The amount of data we produce every day is truly astounding. There are 2.5 quintillion bytes of data created each day at current rates and that pace is only accelerating with the rapid advancement of technology. The future of big data is illuminated with promising trends set to take over businesses and, in turn, our lives this 2019.
We are fast approaching a new era of the Data Age – if we aren’t in it already. From autonomous cars to humanoid robots and from intelligent personal assistants to smart home devices, the world around us is undergoing fundamental changes – transforming the way we live, work, and play. Big data is the lifeblood of our rapidly growing digital existence. Without analytics, data is of no use.
What the next decade will bring using the power of data is virtually limitless. Big data has taken the world by storm and there are no signs of slowing down. You’re probably thinking, “Where will big data go from here?”
Read on to find out what the future of big data may look like come 2019.
Internet of Things (IoT) – the next big thing
In what might be the most obvious prediction of the decade, IoT will continue to expand next year, with more and more devices coming online every single day. What isn’t so obvious about this prediction is where that growth will occur. The retail, healthcare, and industrial/supply chain industries will likely see the greatest growth. Forrester Research, for example, has predicted that IoT will become “the backbone” of customer value as it continues to grow.
It is no surprise that retail companies are at the forefront of this – hoping to harness the power of IoT to connect with customers, grow their brands, and improve consumer journeys in deeply personal ways. However, keep in mind that industries like healthcare and supply are not far behind.
Internet of Things (IoT) will be the trend that will generate more than $300 billion annually by 2020. According to the latest industry trends and research reports, the global IoT market will grow at a rate of 28.5%.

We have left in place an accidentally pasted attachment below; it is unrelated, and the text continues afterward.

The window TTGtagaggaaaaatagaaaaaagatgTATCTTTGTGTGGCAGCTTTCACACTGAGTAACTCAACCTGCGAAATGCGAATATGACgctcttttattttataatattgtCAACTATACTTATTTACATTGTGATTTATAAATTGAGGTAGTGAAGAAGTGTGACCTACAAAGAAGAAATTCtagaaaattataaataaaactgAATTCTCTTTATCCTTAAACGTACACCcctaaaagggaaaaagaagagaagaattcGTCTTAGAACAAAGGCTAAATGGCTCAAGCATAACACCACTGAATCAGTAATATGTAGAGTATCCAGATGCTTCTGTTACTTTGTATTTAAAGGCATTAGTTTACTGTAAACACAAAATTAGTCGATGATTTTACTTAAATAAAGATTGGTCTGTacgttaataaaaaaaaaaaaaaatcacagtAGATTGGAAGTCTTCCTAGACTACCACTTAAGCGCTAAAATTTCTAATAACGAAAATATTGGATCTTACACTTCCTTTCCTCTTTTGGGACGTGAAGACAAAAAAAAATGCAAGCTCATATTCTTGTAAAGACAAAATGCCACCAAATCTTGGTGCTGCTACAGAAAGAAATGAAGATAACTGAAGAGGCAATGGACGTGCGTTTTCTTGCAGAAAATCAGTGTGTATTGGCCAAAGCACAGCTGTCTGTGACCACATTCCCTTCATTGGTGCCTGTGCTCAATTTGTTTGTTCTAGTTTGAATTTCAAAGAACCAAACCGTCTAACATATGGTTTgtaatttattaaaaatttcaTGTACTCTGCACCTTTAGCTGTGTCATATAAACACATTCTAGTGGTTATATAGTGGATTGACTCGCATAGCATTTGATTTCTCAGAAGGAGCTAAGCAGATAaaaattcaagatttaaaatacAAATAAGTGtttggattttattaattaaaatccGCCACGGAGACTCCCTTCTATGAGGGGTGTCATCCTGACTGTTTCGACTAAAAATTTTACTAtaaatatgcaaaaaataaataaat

The future of big data sees CDOs in Demand
You might be familiar with corporate designations like Chief Executive Officers (CEO), Chief Marketing Officers (CMO), and Chief Information Officers (CIO) but have you ever heard of Chief Data Officers (CDO)? If you’re actively involved in data analytics like we are, you probably have. But if you’re new to this space, this is something you’ll hear a lot more about. CDOs are still a relatively new designation to many companies – in fact, many are only just incorporating this role.
According to Forrester, we will see the emergence of CDOs as a new and urgent position that needs to be filled. Although the appointment of a CDO solely depends on the type of business and its data needs, the wider adoption of big data technologies across industries will make hiring one the norm very soon.
According to the International Data Corporation, 90% of unstructured data is never analysed. Such data is known as dark data. Dark data is a subset of big data, which constitutes the biggest portion of the total volume of big data collected by organisations in a year. Dark data is not usually analysed or processed because of various reasons by companies but that does not lessen its importance in the context of business value.
With the industry finally realising the importance of dark data, we have seen massive strides in trying to collate and decipher the unstructured data available. Instead of leaving that untapped potential just sitting there, unlocking and allowing AI systems to learn from this data could help organisations reveal new insights and knowledge that might yield a greater competitive advantage.
Big data keeps growing by the minute. The exponential growth in the number of connected devices fuels the demand for faster handling of large volumes of structured and unstructured data from these devices. The future of big data and analytics are supported by complex data analytics software providers that allow organisations across industries to instantly mine these data stores for machine learning and other real-time applications.
For more information on the ever-changing landscape of data analytics and how it will change the very fabric of our everyday operations, visit Selerity.